In early February, the market was still reeling from a sizable setback that began in early January, and chatter about an impending a bear market wasn’t uncommon.
Fortunately, a 10% rebound in the meantime has restored investors’ faith in stocks, and even given them a reason to buy new ones to replace the ones shed in fear at the beginning of the year.
Interestingly though, the rising tide since early February hasn’t lifted all stocks with it. A few of these names have been conspicuously left out of the advance.
This inability to participate in marketwide gains is a red flag.
With that as the backdrop, here’s a closer look at 10 stocks to sell primarily because they failed to make progress when progress would have been easy to make, but secondarily because these companies just aren’t cutting it.
Sickly Stocks to Sell: Tyler Technologies, Inc. (TYL)
Tyler Technologies (TYL) was heading into its Feb. 17 earnings report with a bearish head of steam, and its numbers did nothing to stop the bleeding. As of Friday, TYL shares were down more than 30% from their late December highs, and the selloff is still going strong.
Last quarter, Tyler Technologies earned 59 cents per share on revenue of $158.9 million. Problem: The pros were expecting a profit of 65 cents per share of TYL
The 2016 outlook was even more alarming. The company offered profit guidance of between $3.33 and $3.45 per share for the current year, versus an average analyst estimate of $3.55 per share.
The software company has managed to win some new contracts in the meantime, but the market’s failure to completely ignore that news and keep wailing on TYL is a huge red flag.
Sickly Stocks to Sell: Casey’s General Stores Inc (CASY)
While the Tyler Technologies pullback before and after its mid-February earnings report was formidable, the one Casey’s General Stores (CASY) has been dishing out since its mid-December peak is pretty daunting, too. Since then, CASY shares are off 18%, and within striking distance of new multi-month lows.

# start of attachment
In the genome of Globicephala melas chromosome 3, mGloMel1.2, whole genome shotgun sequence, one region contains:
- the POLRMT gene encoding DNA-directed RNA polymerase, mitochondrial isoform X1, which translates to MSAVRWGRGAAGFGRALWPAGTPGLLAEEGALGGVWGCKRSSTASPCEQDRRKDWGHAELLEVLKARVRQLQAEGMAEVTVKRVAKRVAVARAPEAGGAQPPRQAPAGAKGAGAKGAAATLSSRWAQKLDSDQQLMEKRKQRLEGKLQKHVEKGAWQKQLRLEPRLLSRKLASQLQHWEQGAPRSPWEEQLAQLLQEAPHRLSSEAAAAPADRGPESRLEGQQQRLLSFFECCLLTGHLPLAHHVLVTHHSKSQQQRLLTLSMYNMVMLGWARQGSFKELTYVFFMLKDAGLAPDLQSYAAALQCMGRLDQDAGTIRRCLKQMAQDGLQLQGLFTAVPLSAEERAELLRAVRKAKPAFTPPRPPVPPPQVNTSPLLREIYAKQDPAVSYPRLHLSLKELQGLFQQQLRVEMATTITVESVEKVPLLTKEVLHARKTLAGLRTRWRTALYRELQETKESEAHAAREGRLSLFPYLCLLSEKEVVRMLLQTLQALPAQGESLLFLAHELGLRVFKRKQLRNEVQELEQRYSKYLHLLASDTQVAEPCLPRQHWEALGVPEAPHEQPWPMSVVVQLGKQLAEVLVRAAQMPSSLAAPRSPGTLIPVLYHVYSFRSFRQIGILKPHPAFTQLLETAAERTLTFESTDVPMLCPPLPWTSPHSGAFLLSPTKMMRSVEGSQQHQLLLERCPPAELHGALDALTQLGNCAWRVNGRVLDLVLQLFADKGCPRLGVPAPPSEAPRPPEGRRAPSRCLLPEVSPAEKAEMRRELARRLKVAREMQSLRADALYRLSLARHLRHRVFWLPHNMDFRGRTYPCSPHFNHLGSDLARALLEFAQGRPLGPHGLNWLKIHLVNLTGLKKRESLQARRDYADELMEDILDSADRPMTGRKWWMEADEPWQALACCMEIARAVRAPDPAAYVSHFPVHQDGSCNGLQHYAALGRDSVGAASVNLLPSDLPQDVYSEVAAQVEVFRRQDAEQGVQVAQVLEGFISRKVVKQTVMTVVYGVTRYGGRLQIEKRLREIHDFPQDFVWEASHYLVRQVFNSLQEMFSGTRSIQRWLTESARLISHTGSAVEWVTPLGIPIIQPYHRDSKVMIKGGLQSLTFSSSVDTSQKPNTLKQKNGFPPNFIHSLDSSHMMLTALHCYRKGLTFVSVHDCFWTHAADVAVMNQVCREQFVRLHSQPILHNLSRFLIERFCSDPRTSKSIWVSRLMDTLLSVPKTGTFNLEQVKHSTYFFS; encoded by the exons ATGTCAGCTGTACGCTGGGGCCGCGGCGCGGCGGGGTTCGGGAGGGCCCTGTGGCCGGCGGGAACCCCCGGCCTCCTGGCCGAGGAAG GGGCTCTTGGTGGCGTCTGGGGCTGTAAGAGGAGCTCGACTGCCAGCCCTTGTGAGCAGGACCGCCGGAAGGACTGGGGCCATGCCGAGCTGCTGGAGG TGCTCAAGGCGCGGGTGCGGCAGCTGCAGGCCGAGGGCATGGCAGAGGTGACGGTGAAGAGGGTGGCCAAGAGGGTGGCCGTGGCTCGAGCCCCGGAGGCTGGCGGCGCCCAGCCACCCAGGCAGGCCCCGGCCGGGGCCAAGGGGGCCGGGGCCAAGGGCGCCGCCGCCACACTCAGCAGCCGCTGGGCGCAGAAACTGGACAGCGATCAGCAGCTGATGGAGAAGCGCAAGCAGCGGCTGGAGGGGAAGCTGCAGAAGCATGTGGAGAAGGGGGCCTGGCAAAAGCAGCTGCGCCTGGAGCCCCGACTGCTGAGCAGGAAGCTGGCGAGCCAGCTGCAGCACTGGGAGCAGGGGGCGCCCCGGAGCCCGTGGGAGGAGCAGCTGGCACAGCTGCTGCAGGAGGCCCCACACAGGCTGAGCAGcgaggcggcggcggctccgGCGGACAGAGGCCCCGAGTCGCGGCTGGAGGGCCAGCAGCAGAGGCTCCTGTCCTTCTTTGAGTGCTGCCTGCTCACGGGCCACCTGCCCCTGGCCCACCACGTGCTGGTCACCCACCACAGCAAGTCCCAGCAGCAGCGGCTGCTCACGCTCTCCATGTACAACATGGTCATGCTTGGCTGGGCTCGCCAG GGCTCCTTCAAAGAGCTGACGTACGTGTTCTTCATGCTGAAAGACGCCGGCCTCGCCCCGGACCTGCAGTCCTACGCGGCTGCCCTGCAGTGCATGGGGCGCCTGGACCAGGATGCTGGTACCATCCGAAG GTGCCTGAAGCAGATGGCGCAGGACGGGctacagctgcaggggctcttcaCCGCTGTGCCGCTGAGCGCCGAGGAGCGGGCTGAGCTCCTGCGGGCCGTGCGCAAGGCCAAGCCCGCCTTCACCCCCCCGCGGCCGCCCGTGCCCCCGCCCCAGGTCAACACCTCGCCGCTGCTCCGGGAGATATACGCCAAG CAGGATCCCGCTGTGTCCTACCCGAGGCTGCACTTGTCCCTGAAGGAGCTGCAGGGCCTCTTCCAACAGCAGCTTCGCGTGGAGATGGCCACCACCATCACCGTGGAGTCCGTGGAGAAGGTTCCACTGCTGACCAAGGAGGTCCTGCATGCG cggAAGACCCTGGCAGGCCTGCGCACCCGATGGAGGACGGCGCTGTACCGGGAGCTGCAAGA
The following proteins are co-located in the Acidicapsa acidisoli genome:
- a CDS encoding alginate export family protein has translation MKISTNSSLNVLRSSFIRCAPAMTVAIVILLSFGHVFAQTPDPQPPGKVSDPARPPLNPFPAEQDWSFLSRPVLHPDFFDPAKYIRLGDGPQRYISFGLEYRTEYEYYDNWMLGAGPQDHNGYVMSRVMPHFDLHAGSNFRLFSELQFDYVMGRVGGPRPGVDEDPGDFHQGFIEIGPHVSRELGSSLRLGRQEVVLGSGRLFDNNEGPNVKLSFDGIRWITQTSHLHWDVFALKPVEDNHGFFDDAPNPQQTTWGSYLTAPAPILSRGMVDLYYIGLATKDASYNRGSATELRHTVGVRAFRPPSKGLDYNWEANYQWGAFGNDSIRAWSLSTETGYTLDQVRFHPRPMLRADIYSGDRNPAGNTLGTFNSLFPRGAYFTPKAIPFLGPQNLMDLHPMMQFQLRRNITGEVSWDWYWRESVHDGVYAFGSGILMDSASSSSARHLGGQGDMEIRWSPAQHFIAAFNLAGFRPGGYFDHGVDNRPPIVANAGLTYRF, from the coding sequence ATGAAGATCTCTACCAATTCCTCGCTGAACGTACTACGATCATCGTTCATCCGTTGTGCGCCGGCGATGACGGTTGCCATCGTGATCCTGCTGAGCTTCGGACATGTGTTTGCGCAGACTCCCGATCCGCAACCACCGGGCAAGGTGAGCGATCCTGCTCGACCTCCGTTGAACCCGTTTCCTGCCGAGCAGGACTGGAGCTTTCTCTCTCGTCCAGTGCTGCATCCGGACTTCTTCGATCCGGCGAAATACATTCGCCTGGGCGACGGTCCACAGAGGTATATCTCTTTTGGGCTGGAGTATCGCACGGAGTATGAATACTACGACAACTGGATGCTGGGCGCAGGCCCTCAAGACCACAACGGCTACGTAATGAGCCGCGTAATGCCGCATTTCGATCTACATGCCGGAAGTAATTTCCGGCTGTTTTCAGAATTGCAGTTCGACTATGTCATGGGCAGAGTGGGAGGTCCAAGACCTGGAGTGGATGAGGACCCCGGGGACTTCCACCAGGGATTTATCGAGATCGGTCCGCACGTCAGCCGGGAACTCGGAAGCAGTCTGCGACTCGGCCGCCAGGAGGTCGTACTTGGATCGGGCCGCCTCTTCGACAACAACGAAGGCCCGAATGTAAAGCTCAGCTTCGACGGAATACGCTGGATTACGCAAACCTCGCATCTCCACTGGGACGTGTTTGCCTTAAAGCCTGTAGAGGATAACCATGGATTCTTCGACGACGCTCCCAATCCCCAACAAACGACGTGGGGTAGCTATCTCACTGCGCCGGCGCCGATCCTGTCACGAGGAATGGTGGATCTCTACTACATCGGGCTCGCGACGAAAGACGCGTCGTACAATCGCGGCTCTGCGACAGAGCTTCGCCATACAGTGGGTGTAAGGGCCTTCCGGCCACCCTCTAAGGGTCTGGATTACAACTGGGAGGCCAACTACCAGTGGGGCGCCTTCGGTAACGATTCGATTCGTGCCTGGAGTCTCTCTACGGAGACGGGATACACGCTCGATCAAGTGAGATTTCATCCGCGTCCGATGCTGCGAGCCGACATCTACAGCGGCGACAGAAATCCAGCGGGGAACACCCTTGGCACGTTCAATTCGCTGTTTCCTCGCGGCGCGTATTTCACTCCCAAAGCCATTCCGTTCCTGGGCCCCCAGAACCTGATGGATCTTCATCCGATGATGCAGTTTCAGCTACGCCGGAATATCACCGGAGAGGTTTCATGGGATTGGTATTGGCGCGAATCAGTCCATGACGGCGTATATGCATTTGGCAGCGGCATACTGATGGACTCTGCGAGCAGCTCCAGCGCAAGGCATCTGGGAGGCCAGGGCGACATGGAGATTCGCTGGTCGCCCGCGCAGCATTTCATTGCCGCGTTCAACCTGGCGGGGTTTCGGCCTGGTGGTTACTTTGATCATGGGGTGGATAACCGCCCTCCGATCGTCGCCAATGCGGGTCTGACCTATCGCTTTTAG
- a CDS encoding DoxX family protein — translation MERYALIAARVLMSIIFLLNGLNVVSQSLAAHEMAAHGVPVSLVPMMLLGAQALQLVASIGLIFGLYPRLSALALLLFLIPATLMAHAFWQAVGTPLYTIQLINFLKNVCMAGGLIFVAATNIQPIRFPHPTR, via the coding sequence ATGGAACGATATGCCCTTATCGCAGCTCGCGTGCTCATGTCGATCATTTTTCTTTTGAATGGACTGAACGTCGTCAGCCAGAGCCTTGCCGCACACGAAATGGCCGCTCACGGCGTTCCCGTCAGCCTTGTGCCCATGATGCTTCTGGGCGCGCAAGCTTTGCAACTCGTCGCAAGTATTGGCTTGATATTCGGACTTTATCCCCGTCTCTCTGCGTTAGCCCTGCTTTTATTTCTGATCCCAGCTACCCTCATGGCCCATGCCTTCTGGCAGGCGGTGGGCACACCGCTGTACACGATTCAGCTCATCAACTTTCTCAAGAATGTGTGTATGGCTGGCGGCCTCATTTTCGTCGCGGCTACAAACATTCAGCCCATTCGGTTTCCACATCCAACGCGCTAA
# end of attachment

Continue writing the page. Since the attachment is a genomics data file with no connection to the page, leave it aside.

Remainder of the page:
Casey’s General Stores tried to put a positive spin on its prior quarter’s results, touting the fact that year-to-date income is up 28%. Not much was able to obscure the fact that fiscal Q3’s bottom line of 97 cents per share was four cents short of the year-ago profit figure. Low gas prices were the culprit, but investors weren’t sympathetic.
The convenience store chain is admittedly coming up with some creative ideas to boost its waning business, like online ordering, pizza delivery and a move to 24/7 hours at many of its stores. Investors, though, are concerned the company is venturing too far into uncharted waters.
Sickly Stocks to Sell: Endo International plc (ENDP)
The past few months have been nothing less than miserable for most stocks, with Valeant Pharmaceuticals Intl Inc (VRX) leading the charge after high-priced specialty drugs were politicized as public enemy No. 1. Biotech indices are down roughly 50% from their September’s highs, following the now-infamous Hillary Clinton tweet.
Endo International plc (ENDP) wasn’t left out of the sector-wide rout. One can’t help but wonder, though, if ENDP was destined to struggle even if the biotech industry as a whole didn’t. The stock has been steadily walking lower since April of last year, and as of today is still within easy reach of new 52-week lows.